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‘Shazam’ inspired algorithm to locate earthquake risk zones

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Washington: Scientists have formulated a new algorithm to identify minor earthquakes which previously remained unknown the large ground motion measurement databases.

Even though microquakes are not life-threatening and don’t affect buildings or property much, their observation could help scientists better identify where bigger earthquakes could strike.

The algorithm, which is inspired by a popular song matching app called ‘Shazam’, is called Fingerprint and Similarity Thresholding, or FAST. Smaller quakes, which are not detected using conventional methods, and don’t even register as earthquakes, can be detected through this technology.

Waveform similarity was used extensively in seismology in the past decade through a process called template matching. This technique matches the seismic wave pattern of an earthquake to past recorded wave signatures in the database, explained Greg Beroza from Stanford School of Earth, Energy & Environmental Sciences.

However, to utilize this process, scientists need to know what signal they are looking for beforehand. The technique is also a time-consuming one.

Places such as Oklahoma and Arkansas could greatly benefit from this technology, as they have seen a rise in the number of minor quakes, which have been linked to hydraulic fracturing, or ‘fracking’. FAST could help properly identify risk areas.

The FAST technology needs to be tested over long time periods with a number of seismic stations to effectively predict when and where bigger quakes would strike.

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Non-invasive brainwave technology can potentially cut post-traumatic stress

The technology works through resonance between brain frequencies and the acoustic stimulation, where the brain is supported to make self-adjustments towards improved balance and reduced hyperarousal. It requires no conscious or cognitive activity.

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Brainwaves can now potentially cure PTSD.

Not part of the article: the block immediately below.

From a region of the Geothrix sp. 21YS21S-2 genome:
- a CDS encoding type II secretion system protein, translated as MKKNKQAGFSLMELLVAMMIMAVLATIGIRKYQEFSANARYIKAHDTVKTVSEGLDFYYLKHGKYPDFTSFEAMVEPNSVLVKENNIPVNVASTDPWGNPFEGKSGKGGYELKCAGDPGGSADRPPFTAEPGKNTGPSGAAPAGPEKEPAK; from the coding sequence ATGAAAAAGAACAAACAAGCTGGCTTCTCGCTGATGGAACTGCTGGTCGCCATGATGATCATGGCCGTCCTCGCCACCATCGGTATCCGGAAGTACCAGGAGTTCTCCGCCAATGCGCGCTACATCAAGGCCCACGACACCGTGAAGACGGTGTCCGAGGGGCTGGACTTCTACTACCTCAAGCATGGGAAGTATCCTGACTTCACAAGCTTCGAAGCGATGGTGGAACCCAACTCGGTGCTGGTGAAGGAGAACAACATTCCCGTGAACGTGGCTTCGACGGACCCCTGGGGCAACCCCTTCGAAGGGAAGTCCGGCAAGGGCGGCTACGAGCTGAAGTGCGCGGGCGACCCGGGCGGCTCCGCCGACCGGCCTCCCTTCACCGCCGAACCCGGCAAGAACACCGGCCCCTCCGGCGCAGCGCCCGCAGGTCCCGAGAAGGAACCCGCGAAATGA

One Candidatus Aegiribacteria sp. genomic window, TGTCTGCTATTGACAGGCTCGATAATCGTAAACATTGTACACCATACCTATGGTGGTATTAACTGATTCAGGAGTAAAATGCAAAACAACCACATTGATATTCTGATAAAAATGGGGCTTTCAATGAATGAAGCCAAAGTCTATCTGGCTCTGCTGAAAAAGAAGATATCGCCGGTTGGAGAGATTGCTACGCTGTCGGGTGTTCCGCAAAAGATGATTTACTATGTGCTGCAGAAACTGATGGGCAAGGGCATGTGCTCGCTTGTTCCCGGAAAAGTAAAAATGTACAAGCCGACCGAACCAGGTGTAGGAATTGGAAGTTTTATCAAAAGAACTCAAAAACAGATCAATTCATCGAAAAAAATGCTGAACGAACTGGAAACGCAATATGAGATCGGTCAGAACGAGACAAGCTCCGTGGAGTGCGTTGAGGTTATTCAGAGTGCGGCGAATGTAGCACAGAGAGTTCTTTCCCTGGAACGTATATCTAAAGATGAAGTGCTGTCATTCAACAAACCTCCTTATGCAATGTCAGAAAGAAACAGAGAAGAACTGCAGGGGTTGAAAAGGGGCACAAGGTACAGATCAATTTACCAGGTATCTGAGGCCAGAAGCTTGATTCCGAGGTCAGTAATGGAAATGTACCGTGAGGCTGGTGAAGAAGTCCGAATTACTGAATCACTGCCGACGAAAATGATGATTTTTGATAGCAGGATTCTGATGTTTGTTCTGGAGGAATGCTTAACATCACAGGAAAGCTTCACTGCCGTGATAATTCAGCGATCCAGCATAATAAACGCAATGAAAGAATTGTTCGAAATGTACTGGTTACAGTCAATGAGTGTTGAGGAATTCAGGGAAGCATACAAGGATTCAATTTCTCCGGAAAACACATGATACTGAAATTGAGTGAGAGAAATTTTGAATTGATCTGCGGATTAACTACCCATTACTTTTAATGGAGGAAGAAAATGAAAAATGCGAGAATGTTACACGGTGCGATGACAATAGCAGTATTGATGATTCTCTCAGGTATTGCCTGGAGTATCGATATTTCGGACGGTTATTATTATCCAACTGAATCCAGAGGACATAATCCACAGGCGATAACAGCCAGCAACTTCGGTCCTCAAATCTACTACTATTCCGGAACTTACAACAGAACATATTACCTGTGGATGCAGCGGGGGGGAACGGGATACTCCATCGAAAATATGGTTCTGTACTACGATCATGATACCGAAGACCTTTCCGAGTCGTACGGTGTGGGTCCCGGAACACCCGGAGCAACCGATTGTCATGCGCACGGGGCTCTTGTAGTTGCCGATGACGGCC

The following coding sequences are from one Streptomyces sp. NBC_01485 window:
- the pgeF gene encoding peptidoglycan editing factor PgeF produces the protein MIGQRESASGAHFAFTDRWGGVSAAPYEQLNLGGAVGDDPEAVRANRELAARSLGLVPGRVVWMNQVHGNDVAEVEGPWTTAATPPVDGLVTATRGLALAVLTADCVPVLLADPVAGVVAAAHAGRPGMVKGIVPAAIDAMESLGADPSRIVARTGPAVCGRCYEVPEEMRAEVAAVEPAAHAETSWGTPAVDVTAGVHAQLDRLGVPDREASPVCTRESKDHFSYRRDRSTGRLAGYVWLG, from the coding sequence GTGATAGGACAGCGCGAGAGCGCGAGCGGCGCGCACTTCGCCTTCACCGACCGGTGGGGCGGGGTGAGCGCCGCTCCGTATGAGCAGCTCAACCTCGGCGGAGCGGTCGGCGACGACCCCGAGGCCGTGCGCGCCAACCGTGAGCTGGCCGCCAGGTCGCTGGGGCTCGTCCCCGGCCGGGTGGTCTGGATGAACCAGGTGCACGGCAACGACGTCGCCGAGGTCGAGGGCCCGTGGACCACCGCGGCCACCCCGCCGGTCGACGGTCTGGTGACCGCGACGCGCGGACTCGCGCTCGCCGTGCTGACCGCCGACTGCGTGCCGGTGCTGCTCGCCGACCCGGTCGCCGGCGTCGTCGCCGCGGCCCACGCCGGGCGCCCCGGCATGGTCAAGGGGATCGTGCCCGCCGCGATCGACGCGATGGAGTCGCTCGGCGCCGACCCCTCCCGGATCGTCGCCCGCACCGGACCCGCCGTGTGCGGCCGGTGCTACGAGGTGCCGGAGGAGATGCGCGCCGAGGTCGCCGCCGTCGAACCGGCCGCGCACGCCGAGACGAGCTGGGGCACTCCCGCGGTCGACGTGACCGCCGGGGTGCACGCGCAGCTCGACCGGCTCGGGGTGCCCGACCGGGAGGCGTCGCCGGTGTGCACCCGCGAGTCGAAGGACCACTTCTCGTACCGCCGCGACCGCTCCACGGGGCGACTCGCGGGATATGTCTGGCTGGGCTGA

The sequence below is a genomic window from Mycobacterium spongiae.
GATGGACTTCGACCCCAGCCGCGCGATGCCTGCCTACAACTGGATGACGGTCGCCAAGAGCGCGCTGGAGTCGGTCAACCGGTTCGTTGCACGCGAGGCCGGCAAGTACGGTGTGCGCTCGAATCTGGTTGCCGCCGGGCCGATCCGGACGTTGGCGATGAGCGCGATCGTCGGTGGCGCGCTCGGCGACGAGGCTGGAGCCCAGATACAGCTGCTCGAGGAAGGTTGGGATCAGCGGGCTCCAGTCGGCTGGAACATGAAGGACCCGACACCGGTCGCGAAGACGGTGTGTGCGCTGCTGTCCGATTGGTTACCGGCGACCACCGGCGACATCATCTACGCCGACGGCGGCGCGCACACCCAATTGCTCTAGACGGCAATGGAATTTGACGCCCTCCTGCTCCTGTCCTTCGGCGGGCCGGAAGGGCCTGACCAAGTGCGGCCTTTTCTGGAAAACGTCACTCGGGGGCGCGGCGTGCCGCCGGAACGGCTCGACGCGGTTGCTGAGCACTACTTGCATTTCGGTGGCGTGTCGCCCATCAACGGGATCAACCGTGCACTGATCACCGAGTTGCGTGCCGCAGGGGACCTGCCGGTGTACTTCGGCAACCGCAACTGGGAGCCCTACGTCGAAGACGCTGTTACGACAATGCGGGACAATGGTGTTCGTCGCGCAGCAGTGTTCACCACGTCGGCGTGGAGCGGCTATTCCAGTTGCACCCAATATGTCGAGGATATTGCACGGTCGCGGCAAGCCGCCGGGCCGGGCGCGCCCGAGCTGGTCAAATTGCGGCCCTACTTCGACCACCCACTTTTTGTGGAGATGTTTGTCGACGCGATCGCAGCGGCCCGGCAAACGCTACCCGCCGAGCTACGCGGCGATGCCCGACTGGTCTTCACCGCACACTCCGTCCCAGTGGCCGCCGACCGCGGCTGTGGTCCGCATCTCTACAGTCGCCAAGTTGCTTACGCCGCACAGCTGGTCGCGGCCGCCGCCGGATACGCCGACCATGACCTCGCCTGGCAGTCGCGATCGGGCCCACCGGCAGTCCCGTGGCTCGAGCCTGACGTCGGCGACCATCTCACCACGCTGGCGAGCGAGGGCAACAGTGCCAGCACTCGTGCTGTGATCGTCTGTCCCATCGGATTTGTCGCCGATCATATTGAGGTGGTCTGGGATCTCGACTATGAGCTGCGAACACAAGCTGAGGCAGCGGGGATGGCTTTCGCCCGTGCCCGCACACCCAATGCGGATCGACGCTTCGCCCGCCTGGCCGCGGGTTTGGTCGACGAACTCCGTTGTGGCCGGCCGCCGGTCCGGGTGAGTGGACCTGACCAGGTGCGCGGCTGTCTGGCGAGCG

Brainwaves can now potentially cure PTSD.
  • The new technology aims to reduce the effect of post traumatic stress in an individual.
  • It can reduce many post-traumatic symptoms, including insomnia, depressive mood and anxiety.

Researchers have developed a non-invasive brainwave mirroring technology that can significantly reduce symptoms of post-traumatic stress, especially in military personnel.

Post-Traumatic Stress Disorder (PTSD) is a disorder characterised by failure to recover after experiencing or witnessing a terrifying event.

PTSD can cause Insomnia, Anxiety and many other mental problems.
PTSD can cause Insomnia, Anxiety and many other mental problems. Wikipediacommon

The symptoms include insomnia, poor concentration, sadness, re-experiencing traumatic events, irritability or hyper-alertness, as well as diminished autonomic cardiovascular regulation.

“Ongoing symptoms of post-traumatic stress, whether clinically diagnosed or not, are a pervasive problem in the military,” said lead investigator Charles H. Tegeler, professor, Wake Forest Baptist Medical Centre in North Carolina.

“Medications are often used to help control specific symptoms, but can produce side effects. Other treatments may not be well tolerated, and few show a benefit for the associated sleep disturbance. Additional non-invasive, non-drug therapies are needed,” Tegeler added.

In the study, published in the journal Military Medical Research, the team used a high-resolution, relational, resonance-based, electroencephalic mirroring (HIRREM) — a non-invasive method, in which computer software algorithms translate specific brain frequencies into audible tones in real time.

This provides a chance for the brain to listen to itself through an acoustic mirror, Tegeler said.

The results showed reductions in post-traumatic symptoms, including insomnia, depressive mood and anxiety after six months of using the brainwave technology.

The technology works through resonance between brain frequencies and the acoustic stimulation, where the brain is supported to make self-adjustments towards improved balance and reduced hyperarousal. It requires no conscious or cognitive activity.

The net effect is to support the brain to reset stress response patterns that have been rewired by repetitive traumatic events, physical or non-physical, the researchers said. IANS

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